Then it becomes making plans.  Actually discussing how they plan on continuing their reading after they leave our classroom.  They share ideas, I share ideas, and we discuss why it matters.  We discuss the books they want to read.  We take pictures of their to-be-read list and email it home.  They borrow books from me and share their favorite reads.  This isn’t a one day lesson, it is a lesson that evolves, that crops up when needed, that is repeated more urgently as the year winds down.  After all, it took some of our students a long time to become readers, why should staying one take less time?

when I look at the reading community I get to be a part of every day, I cannot help but notice how the power of it always lies within the small details; the books, the displays, the conversations and yes, the patience and persistence that it takes to help build a reader.   None of that happens overnight.  None of that happens with just one book.  Or just one person.  It takes a community, it takes deliberate action, and it takes an endless amount of belief that every child can have positive experiences with reading.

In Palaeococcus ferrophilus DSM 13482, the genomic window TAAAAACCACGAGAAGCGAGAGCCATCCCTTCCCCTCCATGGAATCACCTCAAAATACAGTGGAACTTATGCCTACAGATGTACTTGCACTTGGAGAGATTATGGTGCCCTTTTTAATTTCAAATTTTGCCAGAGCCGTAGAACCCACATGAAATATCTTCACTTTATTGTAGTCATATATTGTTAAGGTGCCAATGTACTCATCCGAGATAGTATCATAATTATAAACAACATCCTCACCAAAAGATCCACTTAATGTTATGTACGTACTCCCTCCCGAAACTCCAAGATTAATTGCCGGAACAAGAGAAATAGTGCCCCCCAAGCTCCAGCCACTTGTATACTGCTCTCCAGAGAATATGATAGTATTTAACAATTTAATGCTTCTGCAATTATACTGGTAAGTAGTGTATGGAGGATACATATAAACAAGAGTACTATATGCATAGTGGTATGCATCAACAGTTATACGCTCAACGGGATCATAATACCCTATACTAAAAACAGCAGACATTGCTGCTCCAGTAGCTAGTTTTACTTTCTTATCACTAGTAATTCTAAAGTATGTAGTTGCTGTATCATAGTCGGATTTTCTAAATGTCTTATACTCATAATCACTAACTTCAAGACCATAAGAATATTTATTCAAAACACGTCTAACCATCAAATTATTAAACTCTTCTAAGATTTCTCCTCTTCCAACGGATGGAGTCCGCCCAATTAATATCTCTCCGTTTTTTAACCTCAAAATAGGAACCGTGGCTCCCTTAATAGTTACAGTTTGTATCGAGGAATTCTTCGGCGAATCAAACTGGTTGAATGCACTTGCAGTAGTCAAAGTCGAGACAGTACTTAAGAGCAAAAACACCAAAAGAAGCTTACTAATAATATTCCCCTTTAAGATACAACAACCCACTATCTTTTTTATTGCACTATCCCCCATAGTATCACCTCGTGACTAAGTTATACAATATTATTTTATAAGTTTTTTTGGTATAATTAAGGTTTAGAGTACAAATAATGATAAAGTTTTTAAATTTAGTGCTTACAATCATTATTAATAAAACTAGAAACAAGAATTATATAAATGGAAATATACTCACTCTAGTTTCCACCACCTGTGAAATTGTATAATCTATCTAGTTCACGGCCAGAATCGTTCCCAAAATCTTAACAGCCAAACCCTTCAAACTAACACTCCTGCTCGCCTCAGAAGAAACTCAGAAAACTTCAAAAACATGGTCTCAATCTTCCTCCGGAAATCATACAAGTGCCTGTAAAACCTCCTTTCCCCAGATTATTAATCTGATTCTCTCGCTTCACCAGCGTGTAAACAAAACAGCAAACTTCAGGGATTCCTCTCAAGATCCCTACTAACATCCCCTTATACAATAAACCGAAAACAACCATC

If you like what you read here, consider reading my newest book, Passionate Readers – The Art of Reaching and Engaging Every Child, out August 2017.  This book focuses on the five keys we can implement into any reading community to strengthen student reading experiences, even within the 45 minute English block.  If you are looking for solutions and ideas for how to re-engage all of your students consider reading my very first book  Passionate Learners – How to Engage and Empower Your Students.      Also, if you are wondering where I will be in the coming year or would like to have me speak, please see this page.

Be the change, being a teacher, student choice, student driven, Student Engagement, student voice, Student-centered

Ideas for Helping Students Raise their Voice

Student voice-PixTeller-204654.jpg

My mother raised me to raise my voice.  She raised me to believe that my voice mattered.  That speaking up when I saw injustice was a part of my civic duty.  To not take my position of power within my white privilege for granted but to recognize it and share it with others.

My teachers taught me I was different.